What would happen if Shakespeare and Sid Vicious had a baby? Although this question triggers some rather disturbing images, their unholy offspring might look something like Titus X, a lovingly loud interpretation of Titus Andronicus told through the tunes of punk music. While the production dismisses nearly all of the Bard's text, it successfully revels in the bloodlust and revenge that drive the original play. The cast takes the stage to the overwhelming strains of an electric guitar, a bass guitar, and a drummer, who pummel their instruments with grace and vigor throughout the show. Although the band is top-notch, they are also REALLY LOUD. Fortunately, free ear plugs are distributed before the show, and I must recommend that any future audience member who wants to retain most of their hearing take a pair, just in case.
The show begins with a rousing, guitar-fueled chant of "Titus, Titus!" and some expositional dialogue that is difficult to hear. Luckily, the situation becomes clear upon Titus' (Peter Schuyler) entrance. He is a war hero returning from battle victorious, with Tamora (Bat Parnas), the queen of the Goths, as his slave. The emperor Saturninus (Joe Pindelski) takes Tamora as his bride and thus, enables her to wreak revenge upon Titus for the murder of her own children. Her two surviving sons kill the emperors' brother and frame it on Titus' offspring. They also rape his daughter Lavinia (Amanda Bond) and cut off her hands and tongue to silence her. Titus feigns madness for awhile but eventually kills the criminals, baking them into a pie and forcing Tamora to eat her own sons. A rash of killings ensue, leaving nearly everyone dead in a gory bloodfest.
The complicated plot translates poorly to punk music, which is by nature loud and indecipherable. But Titus X is more musical theater than punk opera, and the play increasingly resorts to spoken scenes and sung dialogue. While I felt a little disappointed at this tempering of the genre, I have to admit that if every song had been pure punk the story would have been lost. Several rock ballads add to the musical theater feel, and for the most part they slow down the anarchic energy of the show. The major exception to the ballads-are-boring rule is Lavinia's post-tongue solo, sung through a mouthful of blood. To make a tongueless, handless rape victim sing a ballad is sick, wrong, and absolutely hilarious. The other songs that work well are the punked-up screamfests that simplify the plot into a single, selfish emotion. "She Woman" is a great example of that, with lyrics such as "mine mine mine mine mine mine mine mine!" effectively getting the point across. When freed from having to clearly enunciate or hit notes, the performers really get to revel in the shameless self-indulgence that makes Titus X so much fun. Even when the play drags towards the end, the cast's conviction and their flair for the ridiculous keep everyone entertained.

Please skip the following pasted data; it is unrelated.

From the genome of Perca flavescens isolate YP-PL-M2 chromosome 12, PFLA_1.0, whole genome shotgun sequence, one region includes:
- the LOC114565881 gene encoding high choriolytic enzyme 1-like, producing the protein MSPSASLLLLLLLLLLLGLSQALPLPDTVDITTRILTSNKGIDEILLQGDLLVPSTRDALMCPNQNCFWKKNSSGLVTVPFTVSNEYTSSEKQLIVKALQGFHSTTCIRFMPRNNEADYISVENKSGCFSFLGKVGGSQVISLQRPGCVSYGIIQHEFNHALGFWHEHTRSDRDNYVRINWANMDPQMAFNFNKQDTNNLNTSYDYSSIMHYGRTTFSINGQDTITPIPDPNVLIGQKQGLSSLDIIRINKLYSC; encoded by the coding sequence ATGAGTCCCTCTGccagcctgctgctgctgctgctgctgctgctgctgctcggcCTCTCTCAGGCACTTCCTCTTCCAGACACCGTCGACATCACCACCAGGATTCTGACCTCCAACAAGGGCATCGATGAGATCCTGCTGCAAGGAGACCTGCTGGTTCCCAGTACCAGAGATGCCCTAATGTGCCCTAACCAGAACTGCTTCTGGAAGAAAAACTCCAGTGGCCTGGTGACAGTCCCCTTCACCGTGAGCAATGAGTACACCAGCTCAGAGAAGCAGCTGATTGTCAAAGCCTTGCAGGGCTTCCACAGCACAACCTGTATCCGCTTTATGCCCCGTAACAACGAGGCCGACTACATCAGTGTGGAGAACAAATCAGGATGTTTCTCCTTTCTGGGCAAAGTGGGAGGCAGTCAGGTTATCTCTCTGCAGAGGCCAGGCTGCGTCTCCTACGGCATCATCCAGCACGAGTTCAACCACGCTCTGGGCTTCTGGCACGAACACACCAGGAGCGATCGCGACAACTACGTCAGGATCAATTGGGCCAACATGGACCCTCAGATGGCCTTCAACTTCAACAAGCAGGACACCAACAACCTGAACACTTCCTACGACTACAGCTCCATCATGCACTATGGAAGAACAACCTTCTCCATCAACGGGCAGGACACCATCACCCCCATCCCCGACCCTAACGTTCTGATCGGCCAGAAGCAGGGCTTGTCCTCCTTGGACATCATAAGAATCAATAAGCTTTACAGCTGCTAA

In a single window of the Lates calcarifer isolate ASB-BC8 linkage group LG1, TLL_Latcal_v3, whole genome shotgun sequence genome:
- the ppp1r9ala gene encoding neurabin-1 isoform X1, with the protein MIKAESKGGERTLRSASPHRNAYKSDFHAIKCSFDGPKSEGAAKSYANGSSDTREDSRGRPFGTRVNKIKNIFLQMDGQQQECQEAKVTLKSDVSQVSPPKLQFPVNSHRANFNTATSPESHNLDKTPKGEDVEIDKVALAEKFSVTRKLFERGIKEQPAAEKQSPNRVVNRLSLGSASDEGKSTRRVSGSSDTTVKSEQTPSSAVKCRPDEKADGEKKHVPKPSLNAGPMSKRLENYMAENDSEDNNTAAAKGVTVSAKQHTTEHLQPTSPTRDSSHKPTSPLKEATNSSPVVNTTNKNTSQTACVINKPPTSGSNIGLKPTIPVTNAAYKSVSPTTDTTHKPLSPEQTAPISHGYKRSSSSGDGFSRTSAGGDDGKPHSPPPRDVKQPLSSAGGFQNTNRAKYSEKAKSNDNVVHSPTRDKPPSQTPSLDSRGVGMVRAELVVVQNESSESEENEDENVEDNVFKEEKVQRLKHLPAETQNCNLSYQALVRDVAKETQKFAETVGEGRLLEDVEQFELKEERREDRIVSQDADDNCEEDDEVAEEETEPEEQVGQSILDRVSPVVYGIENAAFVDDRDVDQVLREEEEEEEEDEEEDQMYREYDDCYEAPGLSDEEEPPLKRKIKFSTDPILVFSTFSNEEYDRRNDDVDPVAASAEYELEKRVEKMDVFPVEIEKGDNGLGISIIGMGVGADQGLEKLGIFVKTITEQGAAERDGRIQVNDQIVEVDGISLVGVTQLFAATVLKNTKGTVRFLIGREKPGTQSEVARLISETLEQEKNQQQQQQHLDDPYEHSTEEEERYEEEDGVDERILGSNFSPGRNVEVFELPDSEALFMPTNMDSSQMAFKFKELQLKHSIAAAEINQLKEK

The small performance space of Chashama is used extremely well. While some of the songs are sung straight out to the audience, others are more physical, and the cast never lets a few hand-held mikes stop them from smacking, shoving, and stabbing each other with great fervor. The lighting is also remarkably effective, drowning the stage in intense color and evocative shadow from only a few sources. The costumes add to the fun of the evening, changing quickly as actors shift from one character to the next. Decked out in punk, retro, gothic, and hipster gear, the actors transform Chashama's 42nd street location into St. Marks Place at midnight, and the audience is happy to make the trip.
Each of the actors has their moment of brilliance, but some shine more often than others. Joe Pindelski and Ben Pryor are especially versatile and energetic, and their performance is aided by the fact that they can sing well in the various styles of punk, rock, and musical theater. Pryor also impresses due to the sheer number of characters he portrays, all with great clarity and hilarity. Bond and Parnas both exude a nice stage presence but are unable to deliver on all of their songs. To their credit, every off-key note is held with the (false) conviction that it is the right one, and the bad singing, when it occurs, actually adds to the show's feeling of anarchy and disobedience.
The major problem with Titus X is that it does not really know what it wants to be. While the show starts off as an in-your-face punk explosion, that energy soon tapers off into musical-theater land. This mixed-up musicality was evident in the singing, which sometimes wavered between two styles within the same song. But maybe I am taking Titus X too seriously. Maybe a mixed-up, pointless teenager is precisely what this show wants to be. Its angst is voiced with a lot of heart, and in the end its ridiculousness and inconsistencies actually make it endearing. The show also has a darker side. Titus X takes two things that are often treated with the utmost seriousness--Murder and Shakespeare--and pulls the rug out from beneath them. When we squeal at Lavinia